Editorial: A no-hitter performance to remember
Pitching a great baseball game is a test of skill, to be sure, but it takes more than skill to throw a no-hitter. There are usually some great defensive plays involved that have little to do with the man on the mound. And something very close to luck also comes into play. When you hit a round ball with a round bat, the slightest element of timing, turf or wind currents can turn an easy out into a bloop hit.
Some of the game's greatest pitchers - Roger Clemens, Pedro Martinez and Curt Schilling, to name three of local renown - have never managed to get 27 outs without giving up a single base hit. Some pitchers who have accomplished that feat have failed to achieve anything else in the majors.
That said, Clay Buchholz entered an exclusive club this past weekend, when the fresh-faced pitcher, just turned 23, held the Baltimore Orioles hitless through nine innings at Fenway Park. He is the first rookie to accomplish that feat in the long history of the Red Sox.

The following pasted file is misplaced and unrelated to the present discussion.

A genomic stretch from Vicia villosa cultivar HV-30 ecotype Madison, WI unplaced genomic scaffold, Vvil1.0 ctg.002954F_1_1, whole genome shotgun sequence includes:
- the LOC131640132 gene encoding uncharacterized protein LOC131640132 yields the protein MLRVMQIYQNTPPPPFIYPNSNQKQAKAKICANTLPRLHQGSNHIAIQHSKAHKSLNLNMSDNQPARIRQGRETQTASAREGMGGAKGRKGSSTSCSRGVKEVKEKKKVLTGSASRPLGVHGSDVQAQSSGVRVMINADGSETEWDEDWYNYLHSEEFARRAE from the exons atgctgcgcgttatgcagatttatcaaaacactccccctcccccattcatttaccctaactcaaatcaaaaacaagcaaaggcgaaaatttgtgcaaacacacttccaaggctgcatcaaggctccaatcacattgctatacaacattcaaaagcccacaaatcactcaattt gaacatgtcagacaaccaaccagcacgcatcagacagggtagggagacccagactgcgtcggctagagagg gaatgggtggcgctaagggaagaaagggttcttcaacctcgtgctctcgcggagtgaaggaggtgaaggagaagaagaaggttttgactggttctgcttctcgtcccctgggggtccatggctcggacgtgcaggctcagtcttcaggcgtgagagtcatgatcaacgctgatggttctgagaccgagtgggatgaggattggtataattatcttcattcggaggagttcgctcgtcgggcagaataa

It will take many more trips to the mound before we know whether young Buchholz is that good or, on this occasion, just exceptionally lucky. The Sox brain-trust is so intent on protecting him for big things next year and beyond that he may not even get another start in Fenway this season. That won't go down easy with Sox fans, who are hungry to see more of the dazzling array of pitches that silenced Baltimore's bats on Saturday.
But we can be a patient lot, especially when faced with a prospect with such amazing prospects. Meanwhile, there's a pennant on the line and today's stars are gearing up for what shapes up as another memorable run of October baseball.
If Clay Buchholz can contribute to that quest, great. But even if we don't see him again until next year's spring training, he has already delivered a great gift to Red Sox Nation, an electrifying performance all who witnessed it will long remember.
With good stuff, good fielding and luck, it won't be his last.